Doubling a class every two years or less translates into 40% annual growth, or going from 10 to 14 in a year. Why isn't it happening already? Why doesn't it happen all the time?
Seven reasons come to mind. Address these and you might get your groups doubling every two years or less.
1. We have never been asked
Teachers have been asked to teach a class. We call them teachers. A teacher's job is to teach. That is what we asked them to do. And, in many cases, they do their job. What if we asked them to do a different job. What if we said to them, "I want to ask you to consider leading this class. If you take this job, your goal is to double the class in two years or less. That is, within two years, you want to reproduce this class. I am looking for people to reproduce classes, would you like to try to do that?"
If doubling is mentioned at all, it is mentioned kind of as an after-thought and it is in the "nice to do" not the "have to do" category. If we are going to double classes, it is going to have to move up--way up--in the priority structure.
This is exactly what they do in the fastest growing church in the world. In fact, they do more. They require that teachers double every year. If they don't double, they give the class to someone else who can try to double.
2. We didn't think it was all that significant
If we can perfect the simple skill of doubling a class every two years or less, you couldn't build buildings fast enough to contain the growth. You couldn't start new services fast enough. You couldn't launch new services fast enough. You couldn't start new churches fast enough to contain the growth.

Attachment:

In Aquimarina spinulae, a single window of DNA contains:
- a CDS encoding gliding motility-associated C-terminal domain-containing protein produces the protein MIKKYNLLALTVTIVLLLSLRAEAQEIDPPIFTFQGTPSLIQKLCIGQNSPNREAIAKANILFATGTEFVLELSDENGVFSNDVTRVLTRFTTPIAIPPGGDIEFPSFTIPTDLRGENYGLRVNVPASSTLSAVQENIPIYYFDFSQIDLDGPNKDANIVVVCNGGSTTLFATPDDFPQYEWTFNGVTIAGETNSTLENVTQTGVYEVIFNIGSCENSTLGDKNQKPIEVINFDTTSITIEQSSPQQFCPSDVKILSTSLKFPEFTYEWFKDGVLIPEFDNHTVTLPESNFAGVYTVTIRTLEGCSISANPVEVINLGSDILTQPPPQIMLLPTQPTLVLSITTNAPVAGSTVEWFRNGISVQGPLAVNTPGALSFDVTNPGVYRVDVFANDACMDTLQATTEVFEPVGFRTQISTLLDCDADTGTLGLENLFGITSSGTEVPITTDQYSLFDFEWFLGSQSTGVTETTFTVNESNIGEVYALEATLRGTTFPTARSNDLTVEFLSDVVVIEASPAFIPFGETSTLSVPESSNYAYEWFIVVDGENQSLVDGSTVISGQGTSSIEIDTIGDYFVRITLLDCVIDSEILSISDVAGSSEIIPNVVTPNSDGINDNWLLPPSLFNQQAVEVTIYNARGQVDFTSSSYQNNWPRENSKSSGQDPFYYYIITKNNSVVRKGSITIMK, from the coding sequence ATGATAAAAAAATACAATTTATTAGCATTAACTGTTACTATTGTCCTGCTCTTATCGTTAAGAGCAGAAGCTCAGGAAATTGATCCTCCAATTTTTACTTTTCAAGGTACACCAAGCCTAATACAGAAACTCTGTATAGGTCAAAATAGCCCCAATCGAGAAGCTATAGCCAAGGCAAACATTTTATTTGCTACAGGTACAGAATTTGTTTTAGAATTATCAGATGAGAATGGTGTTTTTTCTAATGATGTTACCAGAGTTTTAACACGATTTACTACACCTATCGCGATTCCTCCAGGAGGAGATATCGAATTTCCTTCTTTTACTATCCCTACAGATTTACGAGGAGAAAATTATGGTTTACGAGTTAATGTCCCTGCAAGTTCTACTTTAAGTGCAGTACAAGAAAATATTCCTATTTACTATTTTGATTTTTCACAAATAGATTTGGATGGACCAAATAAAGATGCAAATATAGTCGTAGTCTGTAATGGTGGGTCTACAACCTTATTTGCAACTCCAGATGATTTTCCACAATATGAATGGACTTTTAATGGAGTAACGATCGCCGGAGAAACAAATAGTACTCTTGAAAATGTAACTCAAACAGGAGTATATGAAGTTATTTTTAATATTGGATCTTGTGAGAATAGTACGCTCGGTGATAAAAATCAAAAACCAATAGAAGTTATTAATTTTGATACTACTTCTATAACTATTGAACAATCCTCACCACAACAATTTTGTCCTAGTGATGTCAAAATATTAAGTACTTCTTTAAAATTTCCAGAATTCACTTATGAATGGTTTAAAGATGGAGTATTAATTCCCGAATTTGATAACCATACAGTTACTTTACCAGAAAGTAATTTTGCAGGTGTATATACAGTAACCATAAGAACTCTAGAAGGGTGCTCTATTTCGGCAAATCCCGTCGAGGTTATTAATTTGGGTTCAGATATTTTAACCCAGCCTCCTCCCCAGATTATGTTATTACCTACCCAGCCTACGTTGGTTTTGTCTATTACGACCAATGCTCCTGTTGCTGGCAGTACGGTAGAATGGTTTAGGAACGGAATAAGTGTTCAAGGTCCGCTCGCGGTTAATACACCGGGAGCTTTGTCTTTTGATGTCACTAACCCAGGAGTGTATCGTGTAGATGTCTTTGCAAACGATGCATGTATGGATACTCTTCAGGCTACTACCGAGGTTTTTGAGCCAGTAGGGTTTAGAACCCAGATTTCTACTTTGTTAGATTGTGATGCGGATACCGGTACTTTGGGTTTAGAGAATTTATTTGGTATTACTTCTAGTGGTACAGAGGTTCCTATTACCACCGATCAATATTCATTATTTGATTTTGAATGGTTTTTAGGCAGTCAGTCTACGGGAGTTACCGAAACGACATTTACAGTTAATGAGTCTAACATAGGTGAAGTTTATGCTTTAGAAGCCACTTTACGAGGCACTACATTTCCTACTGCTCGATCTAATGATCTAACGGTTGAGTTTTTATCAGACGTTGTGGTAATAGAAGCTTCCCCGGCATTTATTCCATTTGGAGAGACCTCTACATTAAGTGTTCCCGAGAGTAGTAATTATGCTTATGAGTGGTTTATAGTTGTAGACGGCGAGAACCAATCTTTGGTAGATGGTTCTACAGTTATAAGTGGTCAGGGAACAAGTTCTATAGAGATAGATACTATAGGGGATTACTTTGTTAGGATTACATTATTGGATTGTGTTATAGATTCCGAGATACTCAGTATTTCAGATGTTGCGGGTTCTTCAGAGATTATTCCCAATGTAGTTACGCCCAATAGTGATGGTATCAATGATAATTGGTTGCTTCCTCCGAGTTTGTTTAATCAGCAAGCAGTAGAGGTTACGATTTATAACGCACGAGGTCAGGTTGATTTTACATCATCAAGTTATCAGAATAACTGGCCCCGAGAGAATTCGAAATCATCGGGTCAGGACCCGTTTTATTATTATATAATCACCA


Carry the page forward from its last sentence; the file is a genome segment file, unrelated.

Andy Stanley is fond of pointing out that if you had a group of 12 that doubled ever 18 months, you would reach 1000 people in 10 years. That is why he has said he sees more kingdom impact from the 12 people he meets with on Monday night that the thousands he preaches to on Sundays.
Where would you be in ten years if even half the classes in your church doubled every two years or less?
Going from 10 to 14 in a year doesn't look like much, but it would result in incredible growth.
3. We didn't have any good examples
Can I take off the gloves? A major reason many groups are not doubling is they are not given an example to follow. I am a big believer in leadership by example. People follow leaders who provide an example. The leader must embody the vision.
In many cases, this is not happening. In many cases, the Pastor, the Minister of Music, the Minister of Youth, sometimes the Minister of Education do not attend Sunday School or a small group of any kind. I have had Ministers of Music say to me, "I can't attend Sunday School, I have to rehearse the choir." I have heard their choirs. I agree. They need rehearsing! But, Sunday morning is not the only time to attend a group. If they can't attend on Sunday morning, attend during the week.
You can't have it both ways. You can't stand before your church and say, "Groups are wonderful. Groups are great. God's plan for advancing the kingdom is through groups that are doubling. I love being in a group." if the top tier or leadership--staff and lay leadership are not happily involved in doubling a group.
The good news is this, if the staff are happily involved in doubling groups, they alone will cause significant growth to the overall church.
If I were a pastor I would sit down with my staff and say these words. "One of your jobs is to be a part of a group and help it double. It can meet on Sunday morning, or during the week. Every three months, when we do our quarterly review, I will ask you, 'What two people have you thoroughly assimilated in the last three months?'"
If you say to me that you don't have time, I would respond this way. If the professional staff cannot find time to double a group, there is no way we will persuade the rest of the church that they can find time.
And it is not about duty and obligation. It is about joy. We want to persuade people that it is a wonderful thing to be a part of a group that is doubling every two years or less.